Thompson’s first wife, Sandy, and their son Juan are among the personal survivors interviewed (Anita Thompson declined for reasons addressed below), and a host of writers, editors, actors and friends comment on his contradictory being, from quiet aspiring journalist to self-consumed cult icon; abusive husband and gun toting pacifist; the bottomless thirst for booze; the notorious drug abuse; his alleged womanizing (a topic cannily evaded by Thompson in his own writing); his Southern charm and charisma (the author hailed from Kentucky); his persuasive Gonzo writing style and the hypnotic effect it had on the culture. “Hunter imitators were all over the place,” recalls Rolling Stone
’s Tim Cahill, “but they lost sight of one of Hunter’s saving graces, which was that he was hilarious.”
Fear and Loathing in Las Vegas
is one of the funniest books of the last century. Wenner and company were there when the author, in his notorious ‘Raoul Duke’ persona—bedecked in aviator sunglasses, Hawaiian shirt, shorts, sneakers, cigarette holder and beer can—handed in the first draft, leaving them doubled over and crying from laughter. (These accounts in Gonzo
are a hoot.) Ostensibly ‘reporting’ on both a motorcycle race and a sheriff’s convention, whacked on a head full of hallucinogens, the book was a radical advance from Hell’s Angels
with Thompson critiquing the ‘American Dream’ gone to seed.
On the campaign trail a year later, his bi-weekly columns for Rolling Stone
—the text of the eventual book—are frantic translations of democracy and corruption in layman’s terms with Hunter as the main character. “Everything was urgent,” Steadman says of the accelerated writing and lifestyle. “Everything had to be done.
” Sandy recognizes the downside of the fame which altered his course: “He really didn’t want to become the gonzo person. He wanted to be read and thought of as a serious human being. And what happened was different.”
traces the big picture through an increasingly jaundiced eye, The Gonzo Way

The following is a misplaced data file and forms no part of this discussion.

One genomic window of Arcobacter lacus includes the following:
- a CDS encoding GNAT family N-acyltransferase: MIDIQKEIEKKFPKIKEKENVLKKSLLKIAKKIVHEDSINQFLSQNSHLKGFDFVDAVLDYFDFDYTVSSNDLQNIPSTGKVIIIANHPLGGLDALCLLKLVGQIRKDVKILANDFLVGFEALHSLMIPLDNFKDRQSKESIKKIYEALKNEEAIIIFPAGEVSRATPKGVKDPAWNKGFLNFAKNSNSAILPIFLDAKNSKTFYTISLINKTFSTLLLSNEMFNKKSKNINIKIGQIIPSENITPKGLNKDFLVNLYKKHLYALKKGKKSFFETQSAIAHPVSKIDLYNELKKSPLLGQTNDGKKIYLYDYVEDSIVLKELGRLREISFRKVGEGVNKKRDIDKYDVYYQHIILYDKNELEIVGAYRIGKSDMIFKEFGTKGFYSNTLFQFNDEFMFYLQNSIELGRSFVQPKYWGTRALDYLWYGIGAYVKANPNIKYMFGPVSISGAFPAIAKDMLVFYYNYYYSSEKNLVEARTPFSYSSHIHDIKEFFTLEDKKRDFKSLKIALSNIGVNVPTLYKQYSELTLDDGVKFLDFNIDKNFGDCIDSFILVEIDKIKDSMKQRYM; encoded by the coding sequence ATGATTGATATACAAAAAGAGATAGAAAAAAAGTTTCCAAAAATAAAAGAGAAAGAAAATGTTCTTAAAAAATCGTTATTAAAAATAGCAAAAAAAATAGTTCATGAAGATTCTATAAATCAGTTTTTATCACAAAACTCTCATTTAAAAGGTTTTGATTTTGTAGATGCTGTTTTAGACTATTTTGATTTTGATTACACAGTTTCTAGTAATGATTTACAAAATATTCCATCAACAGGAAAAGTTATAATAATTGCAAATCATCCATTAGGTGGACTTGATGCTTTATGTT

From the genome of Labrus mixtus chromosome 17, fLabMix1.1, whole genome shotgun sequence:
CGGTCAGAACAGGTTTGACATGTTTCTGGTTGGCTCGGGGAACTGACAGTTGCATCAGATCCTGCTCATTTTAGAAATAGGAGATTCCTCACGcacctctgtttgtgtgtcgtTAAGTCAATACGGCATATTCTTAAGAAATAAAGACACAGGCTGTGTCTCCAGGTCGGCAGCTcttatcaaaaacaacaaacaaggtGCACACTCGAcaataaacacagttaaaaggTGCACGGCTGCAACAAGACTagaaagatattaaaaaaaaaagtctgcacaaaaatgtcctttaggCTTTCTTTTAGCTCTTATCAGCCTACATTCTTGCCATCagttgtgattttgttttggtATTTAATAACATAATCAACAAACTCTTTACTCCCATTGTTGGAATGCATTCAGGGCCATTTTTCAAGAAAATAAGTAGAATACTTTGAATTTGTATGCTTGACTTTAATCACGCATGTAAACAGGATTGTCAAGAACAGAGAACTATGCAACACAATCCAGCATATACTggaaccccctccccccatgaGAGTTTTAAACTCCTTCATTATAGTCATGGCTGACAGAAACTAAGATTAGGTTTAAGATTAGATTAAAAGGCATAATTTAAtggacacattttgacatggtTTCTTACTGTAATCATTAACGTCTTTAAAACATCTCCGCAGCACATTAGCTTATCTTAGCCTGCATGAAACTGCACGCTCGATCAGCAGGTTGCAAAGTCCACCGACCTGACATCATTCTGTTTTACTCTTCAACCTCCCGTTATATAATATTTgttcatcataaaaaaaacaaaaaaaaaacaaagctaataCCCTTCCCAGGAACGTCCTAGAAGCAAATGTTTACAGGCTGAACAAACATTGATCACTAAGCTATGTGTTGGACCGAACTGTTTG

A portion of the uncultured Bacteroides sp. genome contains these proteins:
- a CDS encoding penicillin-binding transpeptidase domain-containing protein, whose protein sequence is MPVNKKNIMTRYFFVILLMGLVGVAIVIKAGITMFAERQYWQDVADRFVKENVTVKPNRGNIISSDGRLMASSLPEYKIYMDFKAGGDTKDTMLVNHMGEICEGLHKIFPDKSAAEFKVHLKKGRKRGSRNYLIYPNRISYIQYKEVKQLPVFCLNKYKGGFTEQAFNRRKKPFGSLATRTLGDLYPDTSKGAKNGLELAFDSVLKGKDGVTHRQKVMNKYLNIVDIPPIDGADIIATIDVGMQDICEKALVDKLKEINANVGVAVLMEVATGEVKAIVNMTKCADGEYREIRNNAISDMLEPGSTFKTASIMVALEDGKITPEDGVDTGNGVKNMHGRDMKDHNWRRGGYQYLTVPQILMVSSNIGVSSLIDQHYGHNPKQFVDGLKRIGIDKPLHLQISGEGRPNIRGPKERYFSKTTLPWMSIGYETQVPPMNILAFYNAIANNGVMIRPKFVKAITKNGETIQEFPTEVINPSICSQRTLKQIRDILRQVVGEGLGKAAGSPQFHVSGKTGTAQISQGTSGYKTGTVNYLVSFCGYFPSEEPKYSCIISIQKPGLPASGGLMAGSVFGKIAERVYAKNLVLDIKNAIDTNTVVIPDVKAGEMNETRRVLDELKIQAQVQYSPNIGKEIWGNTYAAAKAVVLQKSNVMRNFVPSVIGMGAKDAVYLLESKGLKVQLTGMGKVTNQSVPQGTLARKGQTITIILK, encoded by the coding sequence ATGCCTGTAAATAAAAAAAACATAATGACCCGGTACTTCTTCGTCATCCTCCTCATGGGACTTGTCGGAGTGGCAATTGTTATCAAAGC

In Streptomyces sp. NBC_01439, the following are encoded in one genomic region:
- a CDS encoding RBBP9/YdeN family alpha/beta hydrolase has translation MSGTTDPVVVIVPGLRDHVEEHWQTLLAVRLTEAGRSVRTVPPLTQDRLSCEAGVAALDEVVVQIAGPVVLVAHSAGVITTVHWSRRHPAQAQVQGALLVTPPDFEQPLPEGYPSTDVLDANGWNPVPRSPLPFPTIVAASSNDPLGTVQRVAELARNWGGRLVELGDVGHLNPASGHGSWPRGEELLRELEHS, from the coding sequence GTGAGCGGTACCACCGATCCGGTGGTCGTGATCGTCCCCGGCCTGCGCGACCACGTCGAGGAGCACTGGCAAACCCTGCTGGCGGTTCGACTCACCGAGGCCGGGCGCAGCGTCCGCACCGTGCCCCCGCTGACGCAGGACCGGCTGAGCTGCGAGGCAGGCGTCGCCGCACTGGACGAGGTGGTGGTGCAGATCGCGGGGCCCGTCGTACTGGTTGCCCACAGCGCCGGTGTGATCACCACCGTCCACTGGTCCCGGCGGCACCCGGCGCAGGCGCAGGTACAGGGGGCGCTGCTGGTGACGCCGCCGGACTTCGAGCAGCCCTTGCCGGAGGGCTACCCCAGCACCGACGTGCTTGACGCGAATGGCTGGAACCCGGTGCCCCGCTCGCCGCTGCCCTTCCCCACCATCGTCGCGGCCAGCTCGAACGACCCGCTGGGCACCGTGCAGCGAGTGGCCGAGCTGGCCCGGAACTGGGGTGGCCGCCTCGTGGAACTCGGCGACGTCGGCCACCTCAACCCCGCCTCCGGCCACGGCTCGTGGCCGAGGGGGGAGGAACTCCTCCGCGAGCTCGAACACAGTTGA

zeroes in on the particulars Anita Thompson loved and admired about her husband. Considering his drug and alcohol intake, it’s interesting to find that she’s divided the chapters into numbered ‘lessons’ toward a positive outlook. A (subconscious?) nod to substance abuse recovery programs, The Gonzo Way
a kind of Step Book with the A.A. maxim (“To thine own self be true”) at its heart.
Her firm prose has the focus and sincerity of someone in mourning. “My good fortune in crossing paths with Hunter has opened many psychological doors for me and opened my eyes to the senses of humor and possibilities that lie in even the most twisted of scenarios,” she writes. “Analysis of his literary and journalistic legacies…is for another book. This volume is geared toward the other aspects of his legacy: you, Hunter’s readers, and particularly those of you who are interested in living up to your unique potential in individual style with the vigor and curiosity and courage to fight for your beliefs and for your neighbors well into old age.”
Less a biography than an extended eulogy, The Gonzo Way
is chiefly concerned with honoring his goodness and humor. Thirty-five years younger than Hunter, Anita began working as his assistant in 1999, moved into his Colorado home shortly after, and married him in 2003. Describing her husband as “a teenage girl trapped in the body of an elderly dope fiend,” Anita saw “the energy, the vitality, and the curiosity of a young girl. He also had a depth of wisdom at his disposal that came with his age and experience.” Associating Hunter to a young girl invites the kind of murky Borgesian analysis that neither biography, thankfully, appears willing to explore.
She offers brief comments from Tom Wolfe, Ed Bradley, George McGovern and Ralph Steadman—though nothing from Wenner. His absence from Anita’s ‘Honor Roll’ at the back of the slim volume confirms the rumors of bad blood between the two. (She voices her grievances on The Owl Farm Blog
.) Hunter taught her the working definitions of individuality, truth and freedom, the crux of The Gonzo Way
, the lessons she hopes will enrich his friends and fans. It’s a very noble and personal endeavor, tinged with the pain of loss and acceptance.
Copyright © 2007 by Ray Young